Volunteer with CAFOD and help to bring our work to life in your community.
Andrew retired from working with CAFOD in 2008, but says you never really retire from CAFOD and is now busy supporting us as a parish volunteer, MP Correspondent and climate campaigner – his parish is even working towards the LiveSimply award.
What first attracted you to CAFOD?
As a Catholic, I had become aware of CAFOD through Fast Day appeals at church. Having talked with friends and fellow parishioners, I came to appreciate how well respected and trusted a charity it was, so I started to donate.
For many years, this was all I did, but the more I got to know about CAFOD’s work and the more I learned about Catholic Social Teaching the more committed I became. For me, supporting CAFOD is a tangible way for me to try to put my faith into action.
Tell us about what you’re doing for CAFOD now
Most of what I can do for CAFOD today is through our local justice and peace group. The group started last year in St Gregory’s Parish and it now has members from four of the ten parishes in the Chorley pastoral area. Our hope over this next year is to extend membership across all the parishes in the pastoral area.
Since its inception, the group has supported a number of CAFOD projects and we held our first Creation Mass last October. St Gregory’s parish itself has agreed to apply for a LiveSimply award and plans are currently being finalised.
I also continue act as an MP Correspondent. Our local MP for Chorley is Sir Lindsay Hoyle, who is now the Speaker of the House of Commons. Although this means that he cannot speak in debates or vote on issues, he does have considerable influence throughout Whitehall and has asked to be kept informed about CAFOD’s concerns and campaigns.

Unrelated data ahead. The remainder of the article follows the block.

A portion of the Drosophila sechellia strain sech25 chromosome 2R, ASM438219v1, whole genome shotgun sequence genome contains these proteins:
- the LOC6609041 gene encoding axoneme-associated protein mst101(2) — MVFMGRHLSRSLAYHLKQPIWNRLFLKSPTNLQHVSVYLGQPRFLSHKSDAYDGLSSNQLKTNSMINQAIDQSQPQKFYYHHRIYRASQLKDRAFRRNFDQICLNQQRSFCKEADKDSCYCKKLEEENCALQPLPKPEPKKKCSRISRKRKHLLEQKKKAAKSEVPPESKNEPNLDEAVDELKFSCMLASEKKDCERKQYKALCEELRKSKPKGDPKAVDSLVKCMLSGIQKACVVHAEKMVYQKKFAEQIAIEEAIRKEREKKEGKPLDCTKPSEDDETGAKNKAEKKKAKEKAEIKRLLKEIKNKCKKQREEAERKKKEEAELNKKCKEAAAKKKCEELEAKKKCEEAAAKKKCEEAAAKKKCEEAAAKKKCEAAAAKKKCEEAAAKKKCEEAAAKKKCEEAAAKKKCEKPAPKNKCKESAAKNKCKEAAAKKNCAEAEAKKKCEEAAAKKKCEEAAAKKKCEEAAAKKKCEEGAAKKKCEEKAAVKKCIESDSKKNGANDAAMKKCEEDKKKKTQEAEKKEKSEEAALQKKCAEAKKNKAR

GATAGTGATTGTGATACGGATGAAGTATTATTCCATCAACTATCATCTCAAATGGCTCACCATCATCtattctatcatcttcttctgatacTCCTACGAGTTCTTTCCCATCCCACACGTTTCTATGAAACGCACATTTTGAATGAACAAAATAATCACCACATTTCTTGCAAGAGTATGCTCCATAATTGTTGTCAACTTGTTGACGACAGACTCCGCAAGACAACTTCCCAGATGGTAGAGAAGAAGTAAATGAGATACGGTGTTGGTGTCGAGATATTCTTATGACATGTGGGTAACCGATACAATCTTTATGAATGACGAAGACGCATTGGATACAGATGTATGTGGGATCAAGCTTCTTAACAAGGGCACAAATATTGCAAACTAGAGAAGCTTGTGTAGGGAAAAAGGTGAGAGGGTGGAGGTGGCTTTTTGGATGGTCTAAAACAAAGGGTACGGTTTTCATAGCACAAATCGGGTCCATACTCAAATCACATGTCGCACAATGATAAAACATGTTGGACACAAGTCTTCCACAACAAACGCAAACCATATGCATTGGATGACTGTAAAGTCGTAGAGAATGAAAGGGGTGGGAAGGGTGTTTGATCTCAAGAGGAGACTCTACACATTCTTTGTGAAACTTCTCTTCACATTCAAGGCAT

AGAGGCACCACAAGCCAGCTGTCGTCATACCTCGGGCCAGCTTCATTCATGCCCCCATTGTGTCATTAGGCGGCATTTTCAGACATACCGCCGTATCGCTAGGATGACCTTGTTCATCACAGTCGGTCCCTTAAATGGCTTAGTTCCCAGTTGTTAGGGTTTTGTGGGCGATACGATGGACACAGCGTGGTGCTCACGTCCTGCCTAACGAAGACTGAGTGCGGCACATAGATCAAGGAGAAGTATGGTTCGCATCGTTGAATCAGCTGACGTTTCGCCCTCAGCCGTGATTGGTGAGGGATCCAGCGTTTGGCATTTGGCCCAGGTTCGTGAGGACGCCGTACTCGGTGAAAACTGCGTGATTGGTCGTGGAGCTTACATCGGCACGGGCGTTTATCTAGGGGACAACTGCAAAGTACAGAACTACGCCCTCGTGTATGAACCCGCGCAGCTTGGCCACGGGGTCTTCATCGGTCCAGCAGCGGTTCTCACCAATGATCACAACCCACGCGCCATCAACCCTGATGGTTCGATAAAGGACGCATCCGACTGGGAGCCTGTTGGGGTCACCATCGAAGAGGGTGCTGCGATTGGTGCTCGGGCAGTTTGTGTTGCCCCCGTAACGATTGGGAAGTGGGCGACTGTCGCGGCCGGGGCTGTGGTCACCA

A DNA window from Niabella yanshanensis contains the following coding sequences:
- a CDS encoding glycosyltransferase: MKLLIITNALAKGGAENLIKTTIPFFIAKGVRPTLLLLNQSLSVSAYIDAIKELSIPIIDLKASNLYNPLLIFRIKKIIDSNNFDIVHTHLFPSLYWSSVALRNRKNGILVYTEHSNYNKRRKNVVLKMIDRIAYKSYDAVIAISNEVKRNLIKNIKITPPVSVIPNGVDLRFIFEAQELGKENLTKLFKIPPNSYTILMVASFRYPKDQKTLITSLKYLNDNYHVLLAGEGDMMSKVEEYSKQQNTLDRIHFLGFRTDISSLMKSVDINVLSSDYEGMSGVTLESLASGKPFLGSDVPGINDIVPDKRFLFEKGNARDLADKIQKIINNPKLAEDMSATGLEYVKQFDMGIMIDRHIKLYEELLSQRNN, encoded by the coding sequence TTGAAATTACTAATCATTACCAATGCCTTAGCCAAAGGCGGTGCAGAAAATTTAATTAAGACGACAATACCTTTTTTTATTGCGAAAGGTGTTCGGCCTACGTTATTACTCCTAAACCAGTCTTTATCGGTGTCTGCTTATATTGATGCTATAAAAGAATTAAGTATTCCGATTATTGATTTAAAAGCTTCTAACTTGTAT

The other key area in which I get involved whenever and wherever I can is in promoting awareness of climate change and supporting campaigns and demos for action. Being a physicist by profession, and having made a study of climate change, I am desperately concerned about the existential threat which this poses to humanity. This isn’t just a matter of survival, it is a matter of justice: the people who have done the least to cause the problem are amongst the first and the worst to suffer. If the opportunity arises, I would like to get even more involved with CAFOD’s work on climate change, and I am hoping that I might be able to go to COP26 in 2021.
If you were to meet someone who has been supported by a CAFOD project, what would you ask them?
Whether talking to someone who has been supported by a CAFOD project or to a CAFOD aid worker, I would be inclined to ask the same question: “What can you tell me from your own experience that would help to encourage other people in England and Wales to support CAFOD?”
Why is what you’re doing today important?
I think the importance of anything we can do locally is twofold. Clearly, whatever can be done to boost fundraising enables CAFOD to provide more help and support to people in the developing world. In addition, every fundraising, campaigning, education or spirituality initiative raises awareness of what CAFOD does and gives witness to the faith which drives it. This is of particular importance, I think, to attract and encourage younger people to become actively involved.